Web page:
The best way to figure out what your players want in a game is to pay attention to what they do during the game session itself. If they roll their eyes and let out exasperated sighs because there’s another trap or skill challenge, they probably want more combat. If someone keeps trying to talk to the bad guys rather than fight them, she may be itching for a social encounter. If they completely zone out during a fight unless they’re attacking or being attacked, watch then they do get engaged in the battle otherwise and figure out if it’s just the battles taking too long or if the opponents or terrain is too boring for them. But it’s not just where you lose then but where you have them as well. If your players seem particularly focused and engaged during one point in the session, moreso than usual, make a note of it. You did something they liked, and odds are they’ll like it if you do something similar again.

Don’t despair if what your different players want doesn’t mesh, or even if what they want and what you want don’t mesh. Running a game is all about balance. If one player wants an urban game while another one wants to stay out in the wilderness, you don’t need to choose between both when you can split the difference, either giving one exactly what they want then the other, or going somewhere in the middle with a city in the treetops (two great examples are Lothlorien in Lord of the Rings and Kashyyyk in Star Wars). Some may want a low-level game where they’re adventuring for their next meal and staying in one small village or town, while others may want a massively epic globetrotting adventure where gods and dragons learn to fear them. Splitting the difference here may be going somewhere in the middle with the PCs playing a smaller part in world-shaking events (like HALO: Reach and HALO: ODST or Merry and Pippin’s roles in Lord of the Rings) or by starting with humble beginnings and building to the epic scale (Frodo’s simple hike to Rivendell ending with destroying the power of the Dark Lord, the simple ranger “Strider” rising to lead the armies of men to the gates of Mordor and reclaiming the Throne of Gondor, Harry Potter’s biggest problems evolving from escaping the Dursleys and going to Hogwarts into saving the entire wizarding world from Voldemort, or a simple farmboy on a remote desert planet storing the sacred line of the Jedi and defeating the Emperor).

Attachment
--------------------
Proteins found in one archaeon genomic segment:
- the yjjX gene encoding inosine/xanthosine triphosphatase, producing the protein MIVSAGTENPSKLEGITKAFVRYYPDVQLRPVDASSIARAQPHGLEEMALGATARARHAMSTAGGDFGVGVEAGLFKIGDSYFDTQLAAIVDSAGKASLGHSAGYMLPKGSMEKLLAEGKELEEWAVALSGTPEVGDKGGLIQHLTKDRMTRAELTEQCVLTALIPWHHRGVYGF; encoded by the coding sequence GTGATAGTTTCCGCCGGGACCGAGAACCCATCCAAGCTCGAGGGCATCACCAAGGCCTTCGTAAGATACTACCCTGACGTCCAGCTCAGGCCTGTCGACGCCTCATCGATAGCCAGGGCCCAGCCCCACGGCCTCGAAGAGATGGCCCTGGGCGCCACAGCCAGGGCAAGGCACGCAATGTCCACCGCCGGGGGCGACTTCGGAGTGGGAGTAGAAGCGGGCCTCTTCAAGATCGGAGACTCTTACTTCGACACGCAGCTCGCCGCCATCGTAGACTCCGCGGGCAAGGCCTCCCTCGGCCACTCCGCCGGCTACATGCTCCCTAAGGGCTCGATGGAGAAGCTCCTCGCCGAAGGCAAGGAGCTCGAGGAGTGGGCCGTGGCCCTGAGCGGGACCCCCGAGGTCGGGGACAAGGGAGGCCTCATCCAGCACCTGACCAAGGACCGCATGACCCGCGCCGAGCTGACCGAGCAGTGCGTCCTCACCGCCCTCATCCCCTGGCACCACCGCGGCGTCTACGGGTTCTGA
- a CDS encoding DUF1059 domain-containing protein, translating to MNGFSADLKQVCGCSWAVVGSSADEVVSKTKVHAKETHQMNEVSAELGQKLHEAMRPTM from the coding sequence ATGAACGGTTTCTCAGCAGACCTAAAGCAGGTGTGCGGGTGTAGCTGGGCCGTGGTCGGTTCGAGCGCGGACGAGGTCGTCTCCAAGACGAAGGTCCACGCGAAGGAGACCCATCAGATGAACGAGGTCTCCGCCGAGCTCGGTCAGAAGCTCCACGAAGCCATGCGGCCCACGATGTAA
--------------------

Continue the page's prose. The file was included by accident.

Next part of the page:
No matter what you do, remember that this is not “your” game, but belongs to you and your players equally. You may control the majority of what happens, but they are the main characters of this story and their part is no less important than yours in how the story you are crafting together unfolds. If the players’ interests are piqued, their participation in the game will increase. And the more your players are involved, the more they will feel the story is about them and their characters.